stress and myositis

Stress and Myositis

We know we cannot avoid stress; it’s simply a part of life. Whether it’s stress over our finances, relationships, job, health, or the health of a loved one, stress takes a toll on our body. For those of us with chronic autoimmune diseases, such as the idiopathic inflammatory myopathies, generally referred to as myositis, stress can be even more damaging.

It has been shown that stress can diminish our immune system, cause disease, and increase inflammation.  With this information, it is important that we learn to better cope with the stress in our lives.

There are many ways to cope with stress. Unhealthy ways include keeping our emotions bottled up or using drugs and alcohol as a stress reliever.  However, I want to focus on positive ways to manage and cope with the stress of life.

Some healthy ways to help reduce or cope with stress:

  • Avoid people who seem to stress you (when you can).
  • Learn to say NO when you are overworked or being taken advantage of.
  • Express your feelings rather than keeping them inside.
  • Compromise when possible and focus on positive thinking.
  • Try to adjust your schedule to better manage your time.
  • Learn to forgive others and to forgive yourself as we may feel guilty for trying to focus on our own needs.
  • Keep a journal to help release your emotions.
  • Try and connect with friends and family to talk through some of the issues that are stressing you.
  • And, of course, try and eat healthy and get a good night sleep.

The list above is only a beginning; a set of helpful coping tools we may overlook as we go about living our busy lives.

We must remember to focus on our own well-being. When I am overstressed and unfocused, my muscle disease, polymyositis, and the several other chronic illnesses I have, quickly become worse and I find myself in a flare.

For me, dealing with stress was always an “at the moment” method rather than a well-thought-out plan. I was continually moving from one issue to the next without much thought and certainly without learning anything of value. If 2012 taught me anything it was my way did not work, and I needed to employ a long-term strategy in how I cope with stress.

What have been the major stressors in my life?

The year 2012, a difficult year for me and my family due to cancer diagnoses and deaths, allowed me to put stress coping tools into real life practice.  My father, grandmother, two uncles, and my partner’s grandmother, who was like my own, all passed away. My step-father had a major heart attack, my mom was diagnosed with stage IV lung cancer with mets to the brain, and my cousin, who is the same age as me, was diagnosed with cancer.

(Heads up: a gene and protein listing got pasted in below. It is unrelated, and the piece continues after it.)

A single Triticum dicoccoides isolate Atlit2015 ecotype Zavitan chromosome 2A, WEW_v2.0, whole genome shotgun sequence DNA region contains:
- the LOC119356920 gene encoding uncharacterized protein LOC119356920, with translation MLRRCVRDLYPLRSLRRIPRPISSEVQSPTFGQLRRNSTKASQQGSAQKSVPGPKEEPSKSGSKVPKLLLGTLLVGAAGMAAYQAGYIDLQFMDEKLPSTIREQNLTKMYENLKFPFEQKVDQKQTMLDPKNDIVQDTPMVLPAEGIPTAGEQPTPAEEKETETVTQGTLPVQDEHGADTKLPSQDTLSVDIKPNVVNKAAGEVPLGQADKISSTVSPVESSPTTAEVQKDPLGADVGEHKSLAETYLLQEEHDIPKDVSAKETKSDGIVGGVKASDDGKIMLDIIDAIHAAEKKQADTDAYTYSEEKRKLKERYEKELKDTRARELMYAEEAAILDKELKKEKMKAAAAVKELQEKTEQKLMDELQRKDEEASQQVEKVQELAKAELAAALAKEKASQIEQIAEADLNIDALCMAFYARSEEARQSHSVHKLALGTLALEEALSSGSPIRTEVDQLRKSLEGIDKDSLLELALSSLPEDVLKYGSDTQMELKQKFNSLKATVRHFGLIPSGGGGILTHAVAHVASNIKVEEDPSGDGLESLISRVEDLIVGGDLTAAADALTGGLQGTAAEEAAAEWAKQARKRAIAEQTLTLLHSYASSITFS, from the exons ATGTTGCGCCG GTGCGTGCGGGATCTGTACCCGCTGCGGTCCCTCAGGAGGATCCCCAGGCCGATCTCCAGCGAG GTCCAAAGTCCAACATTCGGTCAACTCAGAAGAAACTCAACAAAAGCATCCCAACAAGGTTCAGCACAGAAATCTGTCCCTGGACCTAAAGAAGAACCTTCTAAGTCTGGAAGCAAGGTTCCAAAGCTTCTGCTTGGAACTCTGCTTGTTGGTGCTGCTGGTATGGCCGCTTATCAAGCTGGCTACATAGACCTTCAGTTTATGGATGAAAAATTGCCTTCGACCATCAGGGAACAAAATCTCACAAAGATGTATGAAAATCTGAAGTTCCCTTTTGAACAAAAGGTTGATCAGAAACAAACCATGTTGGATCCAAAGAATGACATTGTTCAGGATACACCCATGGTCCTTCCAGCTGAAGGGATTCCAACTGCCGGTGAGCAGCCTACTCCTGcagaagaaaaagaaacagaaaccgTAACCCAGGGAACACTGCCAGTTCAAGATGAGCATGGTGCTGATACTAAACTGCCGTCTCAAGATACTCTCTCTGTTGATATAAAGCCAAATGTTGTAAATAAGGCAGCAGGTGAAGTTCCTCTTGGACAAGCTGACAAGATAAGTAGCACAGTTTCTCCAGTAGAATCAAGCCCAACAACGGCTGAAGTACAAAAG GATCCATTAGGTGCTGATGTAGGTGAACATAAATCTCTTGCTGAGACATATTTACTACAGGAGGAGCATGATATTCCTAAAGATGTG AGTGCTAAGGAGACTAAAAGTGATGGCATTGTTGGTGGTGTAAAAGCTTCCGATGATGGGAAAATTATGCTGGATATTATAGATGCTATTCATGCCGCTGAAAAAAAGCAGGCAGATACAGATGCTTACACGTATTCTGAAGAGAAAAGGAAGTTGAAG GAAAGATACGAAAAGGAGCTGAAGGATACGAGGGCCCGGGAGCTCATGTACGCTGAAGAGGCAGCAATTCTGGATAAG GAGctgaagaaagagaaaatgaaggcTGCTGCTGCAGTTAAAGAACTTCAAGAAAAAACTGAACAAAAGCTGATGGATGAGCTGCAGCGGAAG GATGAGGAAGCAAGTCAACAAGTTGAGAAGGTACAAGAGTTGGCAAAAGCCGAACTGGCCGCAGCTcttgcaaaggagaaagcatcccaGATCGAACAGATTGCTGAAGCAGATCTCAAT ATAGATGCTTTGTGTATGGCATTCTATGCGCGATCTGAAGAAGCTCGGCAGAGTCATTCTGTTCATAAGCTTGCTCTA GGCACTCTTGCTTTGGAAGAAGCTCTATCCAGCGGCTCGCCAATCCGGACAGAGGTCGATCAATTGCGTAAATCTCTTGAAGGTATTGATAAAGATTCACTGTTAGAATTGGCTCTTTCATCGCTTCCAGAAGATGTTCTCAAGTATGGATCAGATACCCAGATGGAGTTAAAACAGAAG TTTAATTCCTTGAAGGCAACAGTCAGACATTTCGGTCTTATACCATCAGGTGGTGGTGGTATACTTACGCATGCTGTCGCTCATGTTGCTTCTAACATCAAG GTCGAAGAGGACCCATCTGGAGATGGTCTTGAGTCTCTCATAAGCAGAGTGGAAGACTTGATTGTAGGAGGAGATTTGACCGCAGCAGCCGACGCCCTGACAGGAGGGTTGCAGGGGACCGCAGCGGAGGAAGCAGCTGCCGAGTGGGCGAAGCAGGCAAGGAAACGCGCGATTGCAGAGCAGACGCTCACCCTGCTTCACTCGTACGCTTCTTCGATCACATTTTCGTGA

Add to those losses the stress over my health and finances and 2012 was a very trying year.

As we all know, the stress of losing a loved one is difficult on its own. The stress of losing so many loved ones in a single year, on top of the other major issues in my life at that same time, seemed downright unbearable. So, how did I cope?

I tried to remain focused on each situation individually because if I thought of it all together, it was too much to handle. By allowing myself to realize that each loss was separate, I was better able to focus, make peace, and grieve in a better way.

I did not turn to negative thinking, as easy as it would have been. I carefully remained positive and on alert, should unhealthy ways of coping try to sneak in. I tried to learn from each situation and hold on to the healthy coping tools that worked so I could use these again in later difficult and stressful situations.

How do you manage stress in your life?

Enough about me.  I would like to hear how you handle stressful situations.  What techniques do you use?  Meditation, massage, journaling, counseling? How does stress affect your #MyositisLIFE?

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Author:

Jerry Williams, the Founder and President of MSU, was diagnosed with Polymyositis in 2003 at the age of 27. Since his diagnosis, Jerry has made it his mission to help others living with the rare disease, Myositis. To this effort, Jerry is involved in many different aspects such as education, writing, helping support and answer questions from patients and caregivers, social networking and website development, and much more. (NOTE: Some things are posted under Jerry Williams but he is not the true author. This is because he manages the website.)

View more information: Jerry Williams

2 Comments
  1. Jerry Williams 6 years ago

    HI Karen and thank you for joining us! So sorry you have to go through all of this mess.
    I know, once I got down to 20 mg, my doctor started first by decreasing by 5mg’s until I got down to 10 and then did 1mg at a time to prevent any adrenal issues or cushings.

    Be sure to check out our Facebook Support Group: Polymyowhat: Understanding Myositis. It is a great group of over 120 people just like us!

  2. Karen Brown 6 years ago

    Thank you for being out there. I was diagnosed in June, 2013 with Polymyositis. Although I never had the biopsy that the doctor ordered. I did not need to have any other expensive test to give me a diagnosis, I had every symptom. The treatment would be identical whether or not I had the biopsy, so I have not done it. I wanted to treat the disease with diet. The rhuemotlogist told me that would not work. You fill me with hope! I am doing the Paleo diet, and am on 50 mg of Predsisone daily. I plan on tapering off slowly. Do you know of a safe taper schedule below 20 mg?

    Thanks for sharing your story, so others do not feel so alone.

    Karen Brown

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